Munich has benefited from its rich history and has many fine buildings and sights that glorify its wealth. Luckily for budget travelers, the Bavarian capital also offers many free things to see and do. Here are the best free Munich attractions and sights, from walking tours to a singing clock to open-air markets.
Sometimes the best things in Munich are free.
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Munich's iconic Glockenspiel sits within the Rathaus (city hall). Every day at 11 a.m. and noon (and 17:00 in summer), a crowd gathers in front of the building on Marienplatz to hear the traditional Glockenspiel chime for a 15-minute show.
For over 100 years it has reenacted historical Bavarian events with 43 bells and 32 life-sized figures. Look for the golden bird that chirps three times to mark the end of each show.
Insider tip: If you miss the main show times, an angel and a night watchman make an appearance at 21:00.
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The magnificent Frauenkirche (Church of Our Lady) is also located on Marienplatz. Its sturdy towers shape Munich's skyline.
Inside, visitors walk around the Teufelstritt "Devil's Footstep," one of the few surviving elements of the pre-WWII cathedral. Legend holds that this black mark in the shape of a footprint is where the devil stood.
Climb the steps of the cathedral’s towers for a breathtaking view of Munich's cityscape and the Bavarian Alps.
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The Feldherrenhalle, or Field Marshal’s Hall, was commissioned by King Ludwig to commemorate the Bavarian army. In 1923, the stately hall became infamous when Hitler’s attempted coup to overtake the Bavarian government was defeated in front of the Field Marshal’s Hall. However, it still has issues as a cult site for National Socialist.
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The Residence is the former royal palace of the Bavarian monarchs, and its oldest buildings date back to the 14th century. It is also the largest city palace in Germany.
Today, the Residence houses one of the best European museums of interior decoration. Don't miss the Antiquarium (Hall of Antiquities) from 1568. It is the largest Renaissance hall north of the Alps and beyond beautiful with a ceiling of gold and paintings.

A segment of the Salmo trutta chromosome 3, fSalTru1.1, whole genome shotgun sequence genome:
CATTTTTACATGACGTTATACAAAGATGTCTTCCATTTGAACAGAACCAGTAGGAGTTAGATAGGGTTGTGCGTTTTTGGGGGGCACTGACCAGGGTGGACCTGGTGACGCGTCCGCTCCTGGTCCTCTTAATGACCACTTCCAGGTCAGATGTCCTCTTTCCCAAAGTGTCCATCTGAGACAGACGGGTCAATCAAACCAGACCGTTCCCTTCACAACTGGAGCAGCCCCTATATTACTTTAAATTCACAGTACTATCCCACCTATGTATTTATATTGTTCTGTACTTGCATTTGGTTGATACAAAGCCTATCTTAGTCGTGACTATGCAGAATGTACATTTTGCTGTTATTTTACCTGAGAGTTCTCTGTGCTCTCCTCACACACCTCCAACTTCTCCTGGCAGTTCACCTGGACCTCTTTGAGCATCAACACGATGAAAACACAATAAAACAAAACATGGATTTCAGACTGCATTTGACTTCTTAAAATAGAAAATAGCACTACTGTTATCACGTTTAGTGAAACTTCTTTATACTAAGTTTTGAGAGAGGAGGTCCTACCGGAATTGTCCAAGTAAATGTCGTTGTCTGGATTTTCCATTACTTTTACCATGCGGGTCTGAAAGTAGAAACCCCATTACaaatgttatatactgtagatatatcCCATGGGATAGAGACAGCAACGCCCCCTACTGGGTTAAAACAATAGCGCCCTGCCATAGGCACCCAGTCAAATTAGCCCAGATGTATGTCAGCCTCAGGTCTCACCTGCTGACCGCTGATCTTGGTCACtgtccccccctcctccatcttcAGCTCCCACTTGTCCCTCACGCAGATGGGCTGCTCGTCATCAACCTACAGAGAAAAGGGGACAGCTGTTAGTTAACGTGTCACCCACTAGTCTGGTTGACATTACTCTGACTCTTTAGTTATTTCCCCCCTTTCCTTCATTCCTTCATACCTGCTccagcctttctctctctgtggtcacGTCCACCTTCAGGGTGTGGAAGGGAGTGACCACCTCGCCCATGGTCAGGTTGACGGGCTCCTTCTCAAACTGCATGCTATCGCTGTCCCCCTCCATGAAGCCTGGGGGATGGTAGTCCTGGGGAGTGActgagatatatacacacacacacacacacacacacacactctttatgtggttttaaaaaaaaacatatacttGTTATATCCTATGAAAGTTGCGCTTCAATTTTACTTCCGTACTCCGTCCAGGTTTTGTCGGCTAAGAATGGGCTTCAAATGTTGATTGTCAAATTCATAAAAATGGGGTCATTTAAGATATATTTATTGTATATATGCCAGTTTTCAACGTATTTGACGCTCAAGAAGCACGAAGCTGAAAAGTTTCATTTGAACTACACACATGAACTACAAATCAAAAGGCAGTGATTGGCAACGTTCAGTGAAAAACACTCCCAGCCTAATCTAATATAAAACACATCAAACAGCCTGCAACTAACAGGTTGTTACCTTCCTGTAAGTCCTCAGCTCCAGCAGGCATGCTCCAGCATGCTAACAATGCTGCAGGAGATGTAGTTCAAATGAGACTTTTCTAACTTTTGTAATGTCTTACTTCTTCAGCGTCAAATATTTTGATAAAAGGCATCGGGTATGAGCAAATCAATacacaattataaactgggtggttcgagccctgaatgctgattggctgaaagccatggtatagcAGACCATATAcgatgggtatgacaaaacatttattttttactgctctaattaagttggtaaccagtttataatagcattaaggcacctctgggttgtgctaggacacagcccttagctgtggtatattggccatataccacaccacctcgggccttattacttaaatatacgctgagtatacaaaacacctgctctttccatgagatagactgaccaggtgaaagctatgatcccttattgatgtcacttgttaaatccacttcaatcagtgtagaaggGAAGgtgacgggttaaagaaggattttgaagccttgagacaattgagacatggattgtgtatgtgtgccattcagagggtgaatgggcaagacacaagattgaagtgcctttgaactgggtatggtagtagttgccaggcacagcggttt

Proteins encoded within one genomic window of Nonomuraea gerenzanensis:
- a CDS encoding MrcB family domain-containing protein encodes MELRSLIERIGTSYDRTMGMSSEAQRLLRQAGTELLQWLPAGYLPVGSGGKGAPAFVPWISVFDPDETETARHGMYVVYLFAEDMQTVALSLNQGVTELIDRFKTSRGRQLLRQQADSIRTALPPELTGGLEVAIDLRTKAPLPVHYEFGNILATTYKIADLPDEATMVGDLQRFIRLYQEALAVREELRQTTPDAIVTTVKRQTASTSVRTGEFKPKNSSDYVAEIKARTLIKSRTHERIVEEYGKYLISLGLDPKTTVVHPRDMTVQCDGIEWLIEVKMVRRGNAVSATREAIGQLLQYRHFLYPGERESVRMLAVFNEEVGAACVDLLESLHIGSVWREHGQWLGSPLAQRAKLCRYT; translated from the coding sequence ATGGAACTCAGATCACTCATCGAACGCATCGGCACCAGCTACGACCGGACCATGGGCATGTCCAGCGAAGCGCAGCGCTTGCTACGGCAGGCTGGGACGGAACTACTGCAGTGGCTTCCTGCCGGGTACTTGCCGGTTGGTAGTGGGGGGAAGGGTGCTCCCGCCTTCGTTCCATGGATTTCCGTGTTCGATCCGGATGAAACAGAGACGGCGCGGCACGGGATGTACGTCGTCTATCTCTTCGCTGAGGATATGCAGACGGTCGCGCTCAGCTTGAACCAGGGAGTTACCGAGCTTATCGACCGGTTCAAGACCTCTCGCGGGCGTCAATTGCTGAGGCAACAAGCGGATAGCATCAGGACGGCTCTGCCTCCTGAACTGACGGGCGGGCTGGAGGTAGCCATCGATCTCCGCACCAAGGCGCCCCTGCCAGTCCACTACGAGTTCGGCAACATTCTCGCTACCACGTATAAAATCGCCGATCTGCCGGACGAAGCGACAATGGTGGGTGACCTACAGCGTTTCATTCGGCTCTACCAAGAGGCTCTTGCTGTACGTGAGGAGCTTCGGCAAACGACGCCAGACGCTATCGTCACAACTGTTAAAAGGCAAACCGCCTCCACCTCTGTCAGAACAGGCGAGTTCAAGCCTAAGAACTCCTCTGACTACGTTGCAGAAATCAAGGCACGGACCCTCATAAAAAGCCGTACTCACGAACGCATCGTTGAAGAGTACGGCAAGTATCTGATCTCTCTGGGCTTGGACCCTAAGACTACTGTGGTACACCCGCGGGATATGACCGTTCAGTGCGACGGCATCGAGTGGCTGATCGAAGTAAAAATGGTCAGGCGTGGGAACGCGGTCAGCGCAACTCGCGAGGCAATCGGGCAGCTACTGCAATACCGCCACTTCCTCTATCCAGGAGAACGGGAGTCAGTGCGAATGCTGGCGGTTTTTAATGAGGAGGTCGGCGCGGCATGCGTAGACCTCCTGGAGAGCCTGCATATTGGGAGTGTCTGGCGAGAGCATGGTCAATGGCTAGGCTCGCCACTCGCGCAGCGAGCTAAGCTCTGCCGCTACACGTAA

Although the museum itself is not free, you can roam ten impressive courtyards and beautiful historical gardens without paying a cent.Continue to 5 of 10 below.
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The bustling Viktualienmarkt is Munich’s oldest and best farmers' market, dating back to 1807. Locals, tourists, and even the city’s top chefs come here to fill their baskets and marvel at the traditionally decorated booths. Browsing this outdoor market is a feast for all senses and while any time is a good time to visit, make sure to stop by for a festival. Everything from weighing celebrities to brewers' day to the opening of Spargelzeit is cause for celebration.
If shopping has worn you out, take a break at the Biergarten Viktualienmarkt. Every brewery in Munich presents its beer specialties here with a rotation of about six weeks.
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The Catholic Theaterinerkirche, Theatine Church, adds some Mediterranean flavor to Munich. Built in the 17th century by an Italian architect, the inside is made out of white stucco, while the façade is awash in warm yellow colors. The church, one of the finest examples of Italian baroque in Munich, borders the royal Odeon’s Square.
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Relax in the English Garden (Englischer Garten), the green heart of Munich, which is even bigger than Central Park in New York. Locals love their park for its many lakes, traditional beer gardens, overgrown paths, and lush lawns like the Schoenfeld Wiese, where you can also sunbathe nude.
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Take part in a free, English-speaking walking tour through Munich and get a personal introduction to the Bavarian capital.
There are a plethora of companies which operate in Munich with some specializing in local guides, different languages, etc. Most walking tours start in Marienplatz. Look for guides that are entertaining as well as knowledgeable.Continue to 9 of 10 below.
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Did you know that Oktoberfest is free? You don't have to pay admission to visit the most famous beer festival in the world, and all Oktoberfest parades and events are free too.
The first Oktoberfest was held in 1810 to celebrate the marriage of Bavarian Crown Prince Ludwig and Princess Therese. Today, the largest beer festival in the world attracts over 6 million visitors annually who are free to enjoy traditional oompah music, rides, and atmosphere.
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